Today’s piece of apocalyptic poetry is an excerpt from Mohsin Hamid’s Exist West, one the the New York Times’ 10 Best Books of 2017.
The book is a fast read and highly recommended. We have listed in our 101 top recommended fiction titles. This excerpt comes toward the end of the novel, after the main characters, and civilization in general, is finally starting to come on the other side of a prolonged societal decline engulfing the entire world. Part apocalyptic, part love story, and part science fiction. This book would make a day’s worth of good entertainment for an avid reader. I read it over two days on a bus to and from Boston. The author sets a good cadence to the story, consistent, dark, and gripping.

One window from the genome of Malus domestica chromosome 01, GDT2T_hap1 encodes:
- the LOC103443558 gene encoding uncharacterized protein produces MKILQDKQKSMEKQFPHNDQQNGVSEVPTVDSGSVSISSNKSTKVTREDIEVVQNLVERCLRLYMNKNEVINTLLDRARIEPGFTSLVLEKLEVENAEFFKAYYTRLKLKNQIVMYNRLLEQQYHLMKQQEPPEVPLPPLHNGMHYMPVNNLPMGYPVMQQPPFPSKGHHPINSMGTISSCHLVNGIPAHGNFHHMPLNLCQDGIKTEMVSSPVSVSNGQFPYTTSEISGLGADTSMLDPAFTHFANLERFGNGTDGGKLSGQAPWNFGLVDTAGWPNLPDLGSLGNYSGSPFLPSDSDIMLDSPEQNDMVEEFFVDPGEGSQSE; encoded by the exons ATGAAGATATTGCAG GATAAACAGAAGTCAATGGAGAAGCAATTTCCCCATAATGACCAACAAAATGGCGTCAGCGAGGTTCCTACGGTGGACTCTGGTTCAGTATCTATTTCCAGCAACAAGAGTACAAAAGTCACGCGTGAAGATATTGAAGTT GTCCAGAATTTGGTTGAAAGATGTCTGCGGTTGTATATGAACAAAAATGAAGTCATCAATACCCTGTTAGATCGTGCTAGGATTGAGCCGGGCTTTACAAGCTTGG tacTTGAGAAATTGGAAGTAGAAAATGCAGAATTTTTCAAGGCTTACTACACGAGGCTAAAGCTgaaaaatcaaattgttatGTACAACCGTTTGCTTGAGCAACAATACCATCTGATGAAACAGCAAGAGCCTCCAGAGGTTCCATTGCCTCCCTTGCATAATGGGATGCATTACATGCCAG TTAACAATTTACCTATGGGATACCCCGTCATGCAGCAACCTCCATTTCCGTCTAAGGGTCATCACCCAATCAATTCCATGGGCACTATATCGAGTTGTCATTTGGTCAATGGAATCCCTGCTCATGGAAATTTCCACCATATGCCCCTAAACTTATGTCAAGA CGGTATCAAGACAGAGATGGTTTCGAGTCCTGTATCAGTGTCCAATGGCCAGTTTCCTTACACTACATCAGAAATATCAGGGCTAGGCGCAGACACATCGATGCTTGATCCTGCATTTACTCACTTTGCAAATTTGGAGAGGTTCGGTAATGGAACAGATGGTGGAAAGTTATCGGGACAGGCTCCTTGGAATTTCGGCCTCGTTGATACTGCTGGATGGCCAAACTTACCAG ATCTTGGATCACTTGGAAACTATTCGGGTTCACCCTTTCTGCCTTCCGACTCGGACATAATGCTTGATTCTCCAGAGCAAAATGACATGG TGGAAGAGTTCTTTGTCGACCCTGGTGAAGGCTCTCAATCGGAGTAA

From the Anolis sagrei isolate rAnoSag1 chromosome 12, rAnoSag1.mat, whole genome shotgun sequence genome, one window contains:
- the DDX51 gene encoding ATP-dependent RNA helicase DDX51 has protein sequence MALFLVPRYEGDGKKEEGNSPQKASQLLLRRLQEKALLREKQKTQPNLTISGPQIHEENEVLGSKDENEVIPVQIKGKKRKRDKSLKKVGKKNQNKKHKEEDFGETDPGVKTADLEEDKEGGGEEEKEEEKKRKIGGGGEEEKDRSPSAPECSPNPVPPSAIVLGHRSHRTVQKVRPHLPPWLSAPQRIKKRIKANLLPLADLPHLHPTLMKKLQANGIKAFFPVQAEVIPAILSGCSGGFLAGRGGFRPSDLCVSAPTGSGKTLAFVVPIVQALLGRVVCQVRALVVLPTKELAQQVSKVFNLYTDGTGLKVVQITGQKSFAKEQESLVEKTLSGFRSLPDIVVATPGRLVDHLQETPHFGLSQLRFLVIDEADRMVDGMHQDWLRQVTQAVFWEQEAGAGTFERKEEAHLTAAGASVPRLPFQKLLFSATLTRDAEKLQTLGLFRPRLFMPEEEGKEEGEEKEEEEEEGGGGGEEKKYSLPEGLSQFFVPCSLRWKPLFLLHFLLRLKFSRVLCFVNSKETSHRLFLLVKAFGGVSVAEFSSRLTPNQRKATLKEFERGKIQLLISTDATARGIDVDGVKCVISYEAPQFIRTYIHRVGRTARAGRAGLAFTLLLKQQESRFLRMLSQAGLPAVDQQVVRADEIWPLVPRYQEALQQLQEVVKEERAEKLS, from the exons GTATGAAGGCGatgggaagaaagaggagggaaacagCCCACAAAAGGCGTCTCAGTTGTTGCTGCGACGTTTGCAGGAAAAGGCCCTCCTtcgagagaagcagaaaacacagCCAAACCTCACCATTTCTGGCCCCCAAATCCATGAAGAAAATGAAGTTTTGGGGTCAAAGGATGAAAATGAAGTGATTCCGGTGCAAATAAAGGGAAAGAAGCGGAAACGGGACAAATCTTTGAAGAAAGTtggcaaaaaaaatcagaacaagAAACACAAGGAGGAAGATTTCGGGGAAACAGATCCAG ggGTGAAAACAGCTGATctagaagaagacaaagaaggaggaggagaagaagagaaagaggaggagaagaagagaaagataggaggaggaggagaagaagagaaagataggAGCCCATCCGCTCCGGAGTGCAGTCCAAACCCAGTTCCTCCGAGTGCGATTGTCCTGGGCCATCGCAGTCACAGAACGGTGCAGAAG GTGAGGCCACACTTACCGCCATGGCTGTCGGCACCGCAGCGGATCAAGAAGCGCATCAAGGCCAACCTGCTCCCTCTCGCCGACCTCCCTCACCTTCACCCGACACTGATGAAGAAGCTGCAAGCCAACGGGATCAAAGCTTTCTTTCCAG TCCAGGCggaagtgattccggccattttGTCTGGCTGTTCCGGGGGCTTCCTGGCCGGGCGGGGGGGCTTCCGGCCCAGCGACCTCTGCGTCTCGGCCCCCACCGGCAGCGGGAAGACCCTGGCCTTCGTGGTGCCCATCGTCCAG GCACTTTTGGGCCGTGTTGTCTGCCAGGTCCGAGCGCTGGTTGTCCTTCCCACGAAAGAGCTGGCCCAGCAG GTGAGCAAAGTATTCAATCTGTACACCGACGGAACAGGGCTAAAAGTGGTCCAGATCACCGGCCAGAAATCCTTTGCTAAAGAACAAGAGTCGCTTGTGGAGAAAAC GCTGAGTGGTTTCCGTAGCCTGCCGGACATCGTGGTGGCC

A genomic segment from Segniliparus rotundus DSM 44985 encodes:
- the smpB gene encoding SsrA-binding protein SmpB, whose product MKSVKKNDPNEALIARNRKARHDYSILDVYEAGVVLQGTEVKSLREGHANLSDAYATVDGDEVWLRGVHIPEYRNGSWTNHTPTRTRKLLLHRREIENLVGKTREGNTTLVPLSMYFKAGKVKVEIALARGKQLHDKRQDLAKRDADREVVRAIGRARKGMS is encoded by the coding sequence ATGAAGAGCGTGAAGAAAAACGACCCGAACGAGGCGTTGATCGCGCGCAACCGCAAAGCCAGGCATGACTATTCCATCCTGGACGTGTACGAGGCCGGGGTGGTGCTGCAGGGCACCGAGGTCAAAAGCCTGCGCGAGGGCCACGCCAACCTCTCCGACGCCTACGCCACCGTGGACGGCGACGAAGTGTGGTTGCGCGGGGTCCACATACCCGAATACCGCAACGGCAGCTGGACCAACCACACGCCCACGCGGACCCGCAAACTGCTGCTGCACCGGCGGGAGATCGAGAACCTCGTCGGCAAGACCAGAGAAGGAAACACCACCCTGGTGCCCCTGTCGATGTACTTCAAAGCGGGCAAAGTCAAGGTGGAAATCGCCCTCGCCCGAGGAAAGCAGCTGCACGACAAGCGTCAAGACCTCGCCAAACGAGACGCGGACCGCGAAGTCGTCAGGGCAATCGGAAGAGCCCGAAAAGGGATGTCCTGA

This particular sentence (and much of the book for that matter) struck me as poetic in nature, and was selected because it reminds us that, allow the end is dark and many will not make it, those that do will – eventually – find some respite in a new, albeit different world
The apocalypse appeared to have arrived and yet it was not apocalyptic, which is to say that while the changes were jarring they were not the end, and life went on, and people found things to do and ways to be and people to be with, and plausible desirable futures began to emerge, unimaginable previously, but not unimaginable now, and the result was something not unlike relief.